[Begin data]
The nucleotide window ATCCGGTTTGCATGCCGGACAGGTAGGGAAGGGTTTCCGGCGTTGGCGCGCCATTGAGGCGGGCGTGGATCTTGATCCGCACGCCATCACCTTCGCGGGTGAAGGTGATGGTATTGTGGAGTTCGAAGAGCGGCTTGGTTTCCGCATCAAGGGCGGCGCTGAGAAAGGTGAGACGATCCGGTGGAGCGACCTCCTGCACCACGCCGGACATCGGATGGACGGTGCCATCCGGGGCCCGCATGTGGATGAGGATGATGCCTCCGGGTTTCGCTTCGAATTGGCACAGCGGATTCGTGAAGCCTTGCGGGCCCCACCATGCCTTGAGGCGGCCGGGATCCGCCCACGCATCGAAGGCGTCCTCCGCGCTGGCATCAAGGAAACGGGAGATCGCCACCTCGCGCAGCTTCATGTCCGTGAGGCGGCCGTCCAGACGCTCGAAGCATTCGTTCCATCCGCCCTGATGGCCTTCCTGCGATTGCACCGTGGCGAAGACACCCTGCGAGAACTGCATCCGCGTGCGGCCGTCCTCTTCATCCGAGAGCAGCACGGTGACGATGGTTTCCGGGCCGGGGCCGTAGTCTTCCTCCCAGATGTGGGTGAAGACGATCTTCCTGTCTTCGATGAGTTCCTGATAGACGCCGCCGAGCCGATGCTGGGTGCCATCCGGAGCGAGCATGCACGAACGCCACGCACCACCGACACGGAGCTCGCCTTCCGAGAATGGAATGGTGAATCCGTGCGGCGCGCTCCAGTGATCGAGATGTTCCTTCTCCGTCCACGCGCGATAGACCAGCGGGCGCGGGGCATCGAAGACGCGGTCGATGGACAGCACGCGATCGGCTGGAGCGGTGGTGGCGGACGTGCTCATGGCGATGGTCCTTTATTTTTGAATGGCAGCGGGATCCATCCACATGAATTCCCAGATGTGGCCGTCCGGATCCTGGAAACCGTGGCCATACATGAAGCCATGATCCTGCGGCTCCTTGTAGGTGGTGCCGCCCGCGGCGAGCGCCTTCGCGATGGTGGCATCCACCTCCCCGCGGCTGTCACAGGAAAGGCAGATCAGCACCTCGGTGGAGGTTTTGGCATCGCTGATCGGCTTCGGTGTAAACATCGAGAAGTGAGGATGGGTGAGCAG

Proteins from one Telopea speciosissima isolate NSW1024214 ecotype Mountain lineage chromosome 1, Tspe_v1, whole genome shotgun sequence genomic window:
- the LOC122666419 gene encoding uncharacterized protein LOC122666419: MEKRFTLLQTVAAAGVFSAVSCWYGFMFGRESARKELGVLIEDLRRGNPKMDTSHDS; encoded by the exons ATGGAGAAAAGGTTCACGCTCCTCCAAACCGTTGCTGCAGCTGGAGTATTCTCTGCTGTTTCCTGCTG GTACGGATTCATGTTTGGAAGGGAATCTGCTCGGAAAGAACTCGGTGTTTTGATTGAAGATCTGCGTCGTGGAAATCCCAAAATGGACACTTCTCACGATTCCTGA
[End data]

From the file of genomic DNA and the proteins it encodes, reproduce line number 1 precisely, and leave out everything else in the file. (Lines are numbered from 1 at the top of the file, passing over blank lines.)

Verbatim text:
The nucleotide window ATCCGGTTTGCATGCCGGACAGGTAGGGAAGGGTTTCCGGCGTTGGCGCGCCATTGAGGCGGGCGTGGATCTTGATCCGCACGCCATCACCTTCGCGGGTGAAGGTGATGGTATTGTGGAGTTCGAAGAGCGGCTTGGTTTCCGCATCAAGGGCGGCGCTGAGAAAGGTGAGACGATCCGGTGGAGCGACCTCCTGCACCACGCCGGACATCGGATGGACGGTGCCATCCGGGGCCCGCATGTGGATGAGGATGATGCCTCCGGGTTTCGCTTCGAATTGGCACAGCGGATTCGTGAAGCCTTGCGGGCCCCACCATGCCTTGAGGCGGCCGGGATCCGCCCACGCATCGAAGGCGTCCTCCGCGCTGGCATCAAGGAAACGGGAGATCGCCACCTCGCGCAGCTTCATGTCCGTGAGGCGGCCGTCCAGACGCTCGAAGCATTCGTTCCATCCGCCCTGATGGCCTTCCTGCGATTGCACCGTGGCGAAGACACCCTGCGAGAACTGCATCCGCGTGCGGCCGTCCTCTTCATCCGAGAGCAGCACGGTGACGATGGTTTCCGGGCCGGGGCCGTAGTCTTCCTCCCAGATGTGGGTGAAGACGATCTTCCTGTCTTCGATGAGTTCCTGATAGACGCCGCCGAGCCGATGCTGGGTGCCATCCGGAGCGAGCATGCACGAACGCCACGCACCACCGACACGGAGCTCGCCTTCCGAGAATGGAATGGTGAATCCGTGCGGCGCGCTCCAGTGATCGAGATGTTCCTTCTCCGTCCACGCGCGATAGACCAGCGGGCGCGGGGCATCGAAGACGCGGTCGATGGACAGCACGCGATCGGCTGGAGCGGTGGTGGCGGACGTGCTCATGGCGATGGTCCTTTATTTTTGAATGGCAGCGGGATCCATCCACATGAATTCCCAGATGTGGCCGTCCGGATCCTGGAAACCGTGGCCATACATGAAGCCATGATCCTGCGGCTCCTTGTAGGTGGTGCCGCCCGCGGCGAGCGCCTTCGCGATGGTGGCATCCACCTCCCCGCGGCTGTCACAGGAAAGGCAGATCAGCACCTCGGTGGAGGTTTTGGCATCGCTGATCGGCTTCGGTGTAAACATCGAGAAGTGAGGATGGGTGAGCAG